Admissions strives for diversity
The diversity of life here on the Hill, or more accurately, the lack thereof, has been a heavily debated topic for many years. Students, parents, faculty and prospective students all question why Colby has the lowest percentage of minority students out of all the New England Small College Athletic Conference (NESCAC) schools.
While the percentages of minority students, including Black, American Indian/Alaskan, Asian/Pacific Islander and Latino/Latina students, range from 20 percent at schools such as Hamilton College and Trinity College to as high as 30 percent at Amherst College and Bowdoin College, the most recent statistics indicate that minority students make up only 14.5 percent of the student body at Colby. Many are quick to blame admissions for not admitting higher numbers, but the source of the issue runs much deeper than that.
"We can admit as many students as we want, they're just choosing not to come," Denise Walden, Associate Director of Admissions and Multicultural Enrollment, says. "At some point it's upon the student to say that they want to come to Colby." While admissions is admitting the right number of minority students, those students are simply choosing not to enroll.
"People come and then leave, and culture and quality of life on campus plays into retention of students and impacts who decides to come," Walden says. "We have multiple minority-targeted programs in place. But if...the students arrive on campus and the culture is not very welcoming, perhaps not as friendly as other schools--they may decide not to come. Not to say it's not friendly here, but what's happening here now affects whom we bring in," Walden says.
The issues that the admissions staff face every year are finding ways to attract more minority students to the campus, convincing them to enroll and then ensuring that they retain those students for the full four years. "It's amazing to think about the extent to which we have come, but how far we still have to go," Sandra Sohne-Johnston, Associate Director of Admissions and Financial Aid, says.
"When I first came to the College in 2001, there was a program for students of color to speak to prospective students at the time," Sohne-Johnston says. "There was a student panel and a range of students on the panel spoke about their life on campus. Students of color on the panel told the prospective students of color not to come to Colby: 'It's an uncomfortable environment; you won't like it here.'"
Recently, admissions has adopted the model that peer institutions have had in place for years to bring higher percentages of minority students to campus. A new software program allows the admissions office to track high schools that have significant minority populations and helps project these demographics.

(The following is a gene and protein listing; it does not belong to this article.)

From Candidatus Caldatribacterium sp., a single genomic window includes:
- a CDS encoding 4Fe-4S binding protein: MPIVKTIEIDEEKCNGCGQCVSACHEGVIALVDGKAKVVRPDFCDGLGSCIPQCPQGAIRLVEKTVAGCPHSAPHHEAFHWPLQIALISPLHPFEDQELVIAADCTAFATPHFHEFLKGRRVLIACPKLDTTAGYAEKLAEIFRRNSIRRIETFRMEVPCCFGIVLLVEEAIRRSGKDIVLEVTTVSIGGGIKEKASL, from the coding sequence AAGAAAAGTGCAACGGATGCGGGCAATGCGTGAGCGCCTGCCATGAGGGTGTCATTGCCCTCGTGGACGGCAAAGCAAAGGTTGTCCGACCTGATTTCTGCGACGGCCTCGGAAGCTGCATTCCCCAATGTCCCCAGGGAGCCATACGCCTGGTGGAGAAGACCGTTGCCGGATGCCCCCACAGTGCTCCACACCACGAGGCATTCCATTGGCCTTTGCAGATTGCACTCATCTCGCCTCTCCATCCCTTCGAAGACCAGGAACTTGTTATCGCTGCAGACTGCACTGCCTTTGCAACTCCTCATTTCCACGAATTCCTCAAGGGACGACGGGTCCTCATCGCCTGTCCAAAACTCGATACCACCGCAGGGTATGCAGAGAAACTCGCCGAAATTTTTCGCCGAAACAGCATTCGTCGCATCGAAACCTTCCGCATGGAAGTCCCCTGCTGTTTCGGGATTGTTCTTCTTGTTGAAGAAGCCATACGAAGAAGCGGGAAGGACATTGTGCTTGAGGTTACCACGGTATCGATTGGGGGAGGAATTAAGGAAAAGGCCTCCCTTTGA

So far, admissions has traveled to Arkansas, Tennessee, California and Texas. Admissions also maintains pre-existing close ties to Philadelphia, Newark, Massachusetts, Maine and New York City. The College is also part of a Colby/Bates/Bowdoin initiative to work with the Wabanaki tribes of Maine to enroll larger numbers of American Indian students to enroll as well.
The College's lack of diversity, however, may have less to do with admissions and more to do with the students.
"Colby is not a place where students don't want students of color to attend--more white students and international students host visitors to make them feel welcome, but we need it on a larger scale. In October and November of last year, 50 students came to two different overnight programs, and a week before students arrived 25 of them still were without hosts," Walden says.
It is issues like these that prevent larger numbers of minority students from enrolling at Colby. At some point the responsibility of encouraging these students to come to the Hill rests on the students' shoulders.
"There is not enough of a buy-in from the students at large in terms of involvement in the weekends and in terms of hosting," Sohne-Johnston says. "There is no system or structure in place for the community to work with the admissions process."
"Every year when we read through applications in the 'Why Colby?' statement, many students of all stripes are indicating [that they are attracted to Colby's] diversity, and then they get here and there's this backing away into the 'what's comfortable' enclaves," Walden says. "But it almost makes you wonder, 'Are you really and truly seeking diversity? Do you want to see other faces but not interact with them? Do you keep interactions just inside the classroom and not in the dining halls, at the gym or hang out at the movies?' If you don't do these things then you haven't moved beyond your comfort zone."